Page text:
Monday, March 22, 2010

Redux #22 - "The Jungle Book" by Rudyard Kipling

After reading The Graveyard Book, I decided to be thorough and read The Jungle Book (1894) by Rudyard Kipling as well. It is a classic after all, and Gaiman recommended reading it at the end of his book. My knowledge of The Jungle Book comes from seeing the Disney animated film when I was little. I've also seen the live-action version of The Jungle Book, and I remember enough of that one to still appreciate the man who played Mowgli--and his muscles. Anyway, The Jungle Book consists of seven different short stories with some short poems thrown in. Three of the short stories center around Mowgli, the boy raised by wolves. The stories include: "Mowgli's Brothers," "Kaa's Hunting," "'Tiger, Tiger,'" "The White Seal," "Rikki-Tikki-Tavi," "Toomai of the Elephants," and "Her Majesty's Servants."

On the whole, I liked the book. I love animals, and the stories were interesting. I'd have a hard time choosing a favorite between The Graveyard Book and The Jungle Book. I enjoyed the storytelling more in The Jungle Book. The characters and descriptions of the locations were described more vividly and with more detail, which I really appreciated. As I've said before, The Graveyard Book felt a little random to me. I felt that Gaiman intentionally left explanations out to keep us feeling unsure of his world, but I sometimes felt manipulated and frustrated.

The Jungle Book also supposedly has a moral in each of its stories. I noticed the continuous themes of courage, bravery, alienation, and learning from different cultures. However, I think I ended up disagreeing with much of what Kipling may have been trying to teach. SPOILERS Mowgli seemed rather arrogant in his dealings with the villagers. Sure, he grew up in the jungle and knew much more than them, but it still felt wrong...until the villagers threw him out. Then I felt sorry for him. My main concern during "The White Seal" was that the perfect island for the seals that the "sea cows" had been using was going to be overrun with the millions and millions of seals that the white seal was bringing over. I read in Wikipedia that "The White Seal" may have been about the burgeoning Zionist movement, so I guess if you look at it that way, the "sea cows" could be the Palestinians. But Kipling never mentions the effect the seals had on their new island or its other inhabitants. I admired the white seal's courage and determination, but I also didn't appreciate all the fighting the white seal used to get some of his compatriots to move to the new island. Is that what Kipling thought was necessary for Zionism?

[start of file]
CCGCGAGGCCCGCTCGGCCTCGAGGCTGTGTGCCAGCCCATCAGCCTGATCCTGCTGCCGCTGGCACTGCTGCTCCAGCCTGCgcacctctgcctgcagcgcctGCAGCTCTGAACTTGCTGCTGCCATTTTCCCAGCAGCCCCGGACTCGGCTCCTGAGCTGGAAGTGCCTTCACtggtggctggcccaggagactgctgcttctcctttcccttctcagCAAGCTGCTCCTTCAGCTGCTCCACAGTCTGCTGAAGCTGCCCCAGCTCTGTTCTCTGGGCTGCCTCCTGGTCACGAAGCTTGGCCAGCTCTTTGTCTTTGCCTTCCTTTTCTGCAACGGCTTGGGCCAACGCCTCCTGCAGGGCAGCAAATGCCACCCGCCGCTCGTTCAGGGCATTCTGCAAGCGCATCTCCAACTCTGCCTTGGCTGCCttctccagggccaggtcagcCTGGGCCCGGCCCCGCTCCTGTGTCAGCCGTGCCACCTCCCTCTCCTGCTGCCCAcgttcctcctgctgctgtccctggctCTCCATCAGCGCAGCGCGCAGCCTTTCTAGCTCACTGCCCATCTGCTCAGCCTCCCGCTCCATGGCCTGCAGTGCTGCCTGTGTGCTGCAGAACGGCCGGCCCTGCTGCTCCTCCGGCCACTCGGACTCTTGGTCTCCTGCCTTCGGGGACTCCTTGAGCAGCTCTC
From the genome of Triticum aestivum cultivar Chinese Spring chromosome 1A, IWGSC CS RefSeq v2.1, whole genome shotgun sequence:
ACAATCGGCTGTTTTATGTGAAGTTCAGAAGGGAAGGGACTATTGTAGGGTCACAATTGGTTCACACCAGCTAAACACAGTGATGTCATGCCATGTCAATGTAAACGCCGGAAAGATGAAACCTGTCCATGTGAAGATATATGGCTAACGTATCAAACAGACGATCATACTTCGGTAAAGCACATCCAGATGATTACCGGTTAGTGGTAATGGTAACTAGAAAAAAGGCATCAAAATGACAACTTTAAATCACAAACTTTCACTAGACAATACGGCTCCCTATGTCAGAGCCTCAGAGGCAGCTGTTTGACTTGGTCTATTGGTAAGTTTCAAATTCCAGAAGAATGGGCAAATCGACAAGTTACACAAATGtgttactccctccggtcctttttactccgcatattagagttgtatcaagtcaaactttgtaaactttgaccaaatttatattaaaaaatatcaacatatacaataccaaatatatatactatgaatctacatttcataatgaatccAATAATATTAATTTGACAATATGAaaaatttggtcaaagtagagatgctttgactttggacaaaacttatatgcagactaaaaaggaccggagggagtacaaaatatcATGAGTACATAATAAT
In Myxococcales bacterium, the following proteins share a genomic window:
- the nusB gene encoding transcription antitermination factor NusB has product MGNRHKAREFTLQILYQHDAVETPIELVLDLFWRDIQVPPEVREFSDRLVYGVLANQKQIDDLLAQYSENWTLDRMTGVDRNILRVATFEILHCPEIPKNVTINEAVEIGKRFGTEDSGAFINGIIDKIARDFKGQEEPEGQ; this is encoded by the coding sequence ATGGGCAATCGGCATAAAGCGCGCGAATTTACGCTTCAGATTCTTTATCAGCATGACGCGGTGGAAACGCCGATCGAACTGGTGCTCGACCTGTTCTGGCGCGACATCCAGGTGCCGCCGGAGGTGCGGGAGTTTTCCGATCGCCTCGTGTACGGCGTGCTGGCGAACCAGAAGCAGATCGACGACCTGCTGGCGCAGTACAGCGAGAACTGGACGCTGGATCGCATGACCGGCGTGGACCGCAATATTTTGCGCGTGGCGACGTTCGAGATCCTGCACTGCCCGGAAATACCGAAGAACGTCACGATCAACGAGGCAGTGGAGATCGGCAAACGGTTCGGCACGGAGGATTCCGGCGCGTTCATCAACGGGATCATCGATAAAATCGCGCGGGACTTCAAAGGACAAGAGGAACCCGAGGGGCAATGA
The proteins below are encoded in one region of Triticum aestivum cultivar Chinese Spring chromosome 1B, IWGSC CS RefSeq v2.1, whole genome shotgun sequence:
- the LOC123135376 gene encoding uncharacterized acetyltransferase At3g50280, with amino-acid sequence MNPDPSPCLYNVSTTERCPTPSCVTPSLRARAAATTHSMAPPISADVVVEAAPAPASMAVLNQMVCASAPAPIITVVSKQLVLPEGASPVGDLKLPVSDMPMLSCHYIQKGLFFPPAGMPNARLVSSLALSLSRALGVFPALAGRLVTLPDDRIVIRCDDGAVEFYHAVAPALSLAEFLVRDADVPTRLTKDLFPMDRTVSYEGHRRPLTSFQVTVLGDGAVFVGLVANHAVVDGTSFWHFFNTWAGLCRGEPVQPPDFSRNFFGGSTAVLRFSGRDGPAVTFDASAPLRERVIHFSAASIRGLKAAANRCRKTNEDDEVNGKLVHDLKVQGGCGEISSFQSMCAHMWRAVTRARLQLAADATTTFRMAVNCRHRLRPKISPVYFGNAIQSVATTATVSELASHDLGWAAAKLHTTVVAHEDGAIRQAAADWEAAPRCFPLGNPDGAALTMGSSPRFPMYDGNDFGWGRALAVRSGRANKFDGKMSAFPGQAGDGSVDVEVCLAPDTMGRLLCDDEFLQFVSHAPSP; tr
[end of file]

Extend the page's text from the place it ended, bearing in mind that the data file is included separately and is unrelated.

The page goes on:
I had similar problems with the other non-Mowgli stories. In "Toomai of the Elephants" all I wanted was for the elephants to go free, and I was very disappointed that they walked back to their captors after the dance. "Rikki-Tikki-Tavi" was another story I was already familiar with from childhood, but reading the story I was annoyed that Kipling made the cobras so evil (that they would murder all the inhabitants in a house. This is the kind of thing that makes people terrified of harmless little garter snakes.), and I felt sorry for the snakes at the same time. Rikki-Tikki-Tavi kills Nagaina's husband, murders all of her children, and then chases and kills her as she runs for her life, pleading for mercy. I didn't think the snakes were really any worse than the mongoose. Finally, I got the impression that Kipling was reinforcing and approving of the order of the English military in "Her Majesty's Servants." But I found the discussion between all the animals with no understanding of what they were doing or why they were fighting or how their actions made any difference just sad. For me, it brought out the pointlessness and wastefulness of war. Interesting stories, though, and they made me think. I think I want to read the second book of stories sometime soon, especially to hear more about Mowgli.

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